Dreadnought: Nemesis - Book One (April Daniels)

Until Dreadnought fell out of the sky and died right in front of her, Danny was trying to keep people from finding out she’s transgender. But before he expired, Dreadnought passed his mantle to her, and those secondhand superpowers transformed Danny’s body into what she’s always thought it should be. Now there’s no hiding that she’s a girl.

It should be the happiest time of her life, but Danny’s first weeks finally living in a body that fits her are more difficult and complicated than she could have imagined. Between her father’s dangerous obsession with “curing” her girlhood, her best friend suddenly acting like he’s entitled to date her, and her fellow superheroes arguing over her place in their ranks, Danny feels like she’s in over her head.

She doesn’t have much time to adjust. Dreadnought’s murderer—a cyborg named Utopia—still haunts the streets of New Port City, threatening destruction. If Danny can’t sort through the confusion of coming out, master her powers, and stop Utopia in time, humanity faces extinction.

This book is awesome! I went in with pretty high expectations and I was not disappointed. Though some of the in-text discussion of transness is pretty tense and there is a fair amount of transphobic and homophobic language used by Danny's father, I feel that this book is still more of a superhero narrative rather than a trans narrative. Daniels has created a world that, while grounded in contemporary conceptions of hetero- and cisnormativity, is also one in which the existence of superheroes and supervillains is simply par for the course (similar in a lot of ways to the treatment of superheroes in Patrick Ness's The Rest of Us Just Live Here).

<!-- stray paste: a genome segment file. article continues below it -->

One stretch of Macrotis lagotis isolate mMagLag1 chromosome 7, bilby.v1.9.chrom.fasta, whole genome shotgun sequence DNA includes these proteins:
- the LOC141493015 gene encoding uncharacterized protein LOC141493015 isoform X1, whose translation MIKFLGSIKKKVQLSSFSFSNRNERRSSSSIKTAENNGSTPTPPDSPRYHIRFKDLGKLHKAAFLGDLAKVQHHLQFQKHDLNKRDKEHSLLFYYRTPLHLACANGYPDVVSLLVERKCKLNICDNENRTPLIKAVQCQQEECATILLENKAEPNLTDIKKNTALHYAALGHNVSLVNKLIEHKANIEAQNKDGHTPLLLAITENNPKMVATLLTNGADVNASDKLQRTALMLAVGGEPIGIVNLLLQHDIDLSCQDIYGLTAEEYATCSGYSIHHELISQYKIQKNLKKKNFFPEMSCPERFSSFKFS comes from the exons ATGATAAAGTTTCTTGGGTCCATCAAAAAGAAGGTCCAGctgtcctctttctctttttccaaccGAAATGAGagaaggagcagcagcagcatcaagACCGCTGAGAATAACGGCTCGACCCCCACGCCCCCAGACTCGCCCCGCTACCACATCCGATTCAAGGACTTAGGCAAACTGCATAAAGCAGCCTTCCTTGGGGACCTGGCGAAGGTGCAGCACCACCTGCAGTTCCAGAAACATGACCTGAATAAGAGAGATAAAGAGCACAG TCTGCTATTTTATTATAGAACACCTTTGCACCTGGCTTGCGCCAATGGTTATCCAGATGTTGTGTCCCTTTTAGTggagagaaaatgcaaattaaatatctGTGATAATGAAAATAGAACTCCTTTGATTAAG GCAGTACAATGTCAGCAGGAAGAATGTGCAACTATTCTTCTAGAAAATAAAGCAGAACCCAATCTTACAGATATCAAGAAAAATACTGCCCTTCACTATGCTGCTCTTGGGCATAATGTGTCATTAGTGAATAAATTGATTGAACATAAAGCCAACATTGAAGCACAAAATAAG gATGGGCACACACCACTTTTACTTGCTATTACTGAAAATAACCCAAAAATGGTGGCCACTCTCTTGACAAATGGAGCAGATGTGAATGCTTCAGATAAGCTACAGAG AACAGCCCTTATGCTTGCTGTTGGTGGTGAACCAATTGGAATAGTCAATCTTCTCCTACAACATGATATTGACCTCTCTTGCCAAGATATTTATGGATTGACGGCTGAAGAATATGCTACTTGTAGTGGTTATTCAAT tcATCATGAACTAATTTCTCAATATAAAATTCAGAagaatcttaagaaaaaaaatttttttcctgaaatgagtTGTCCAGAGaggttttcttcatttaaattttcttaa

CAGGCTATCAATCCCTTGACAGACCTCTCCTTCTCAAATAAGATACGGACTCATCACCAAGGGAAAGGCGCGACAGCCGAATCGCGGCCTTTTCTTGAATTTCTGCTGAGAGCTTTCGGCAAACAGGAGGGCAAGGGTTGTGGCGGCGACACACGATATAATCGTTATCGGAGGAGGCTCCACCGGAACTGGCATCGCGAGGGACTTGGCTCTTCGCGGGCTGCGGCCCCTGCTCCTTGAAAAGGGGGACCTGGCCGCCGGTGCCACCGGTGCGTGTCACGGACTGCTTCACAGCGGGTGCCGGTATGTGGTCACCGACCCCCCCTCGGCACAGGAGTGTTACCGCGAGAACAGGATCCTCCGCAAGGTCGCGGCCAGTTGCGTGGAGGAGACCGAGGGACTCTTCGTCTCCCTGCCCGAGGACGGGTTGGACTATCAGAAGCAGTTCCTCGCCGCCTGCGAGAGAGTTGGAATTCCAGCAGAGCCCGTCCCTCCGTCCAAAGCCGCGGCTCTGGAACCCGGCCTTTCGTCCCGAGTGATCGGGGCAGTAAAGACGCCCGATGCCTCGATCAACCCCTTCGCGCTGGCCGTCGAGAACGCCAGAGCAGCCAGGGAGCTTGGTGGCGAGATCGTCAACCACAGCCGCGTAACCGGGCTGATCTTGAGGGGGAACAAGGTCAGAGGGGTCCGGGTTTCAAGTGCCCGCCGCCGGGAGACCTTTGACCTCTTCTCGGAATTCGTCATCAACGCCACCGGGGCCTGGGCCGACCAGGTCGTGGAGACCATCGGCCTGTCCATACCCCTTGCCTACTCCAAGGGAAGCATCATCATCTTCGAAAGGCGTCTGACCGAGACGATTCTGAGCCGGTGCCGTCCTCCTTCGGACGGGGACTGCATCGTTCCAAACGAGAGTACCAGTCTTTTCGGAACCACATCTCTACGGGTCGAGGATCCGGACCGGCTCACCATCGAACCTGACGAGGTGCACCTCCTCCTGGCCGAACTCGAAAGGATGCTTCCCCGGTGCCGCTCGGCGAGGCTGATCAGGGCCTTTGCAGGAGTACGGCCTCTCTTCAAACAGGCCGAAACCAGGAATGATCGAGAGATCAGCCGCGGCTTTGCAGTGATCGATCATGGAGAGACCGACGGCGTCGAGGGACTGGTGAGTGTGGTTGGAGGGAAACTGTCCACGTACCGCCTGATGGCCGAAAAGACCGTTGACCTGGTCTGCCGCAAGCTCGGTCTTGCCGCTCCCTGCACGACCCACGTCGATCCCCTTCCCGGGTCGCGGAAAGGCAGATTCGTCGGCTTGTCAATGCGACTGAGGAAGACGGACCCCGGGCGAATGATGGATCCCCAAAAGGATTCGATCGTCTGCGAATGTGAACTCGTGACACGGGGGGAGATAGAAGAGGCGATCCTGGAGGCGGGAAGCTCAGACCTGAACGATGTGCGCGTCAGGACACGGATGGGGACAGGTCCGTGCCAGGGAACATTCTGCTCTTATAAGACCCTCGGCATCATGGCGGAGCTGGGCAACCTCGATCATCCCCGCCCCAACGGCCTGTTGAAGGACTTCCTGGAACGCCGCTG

Danny is a wonderfully realized character with super (pun intended) complicated emotions, at some points wishing her father was dead, and then feeling guilty, and then going back to wishing he was dead. She also has complex feelings for her new crime-fighting friend, Calamity, and spends a good portion of the novel trying to figure out if she wants to be a Legion member (a whitecape) or a graycape. I love that Daniels doesn't make the lines to distinct between the "good guys" and the "bad guys." And even the supervillain(s) are given enough nuanced description that I was constantly wondering if some of them were truly villains at all.

The pacing is quick, the action sequences heart-pounding, and the character development thorough. Though some who have issues with the amount of collateral damage in many hero stories might find the amount of destruction to be excessive, fans of superhero narratives will definitely find a whole lot to capture their imaginations here.

Highly Recommended

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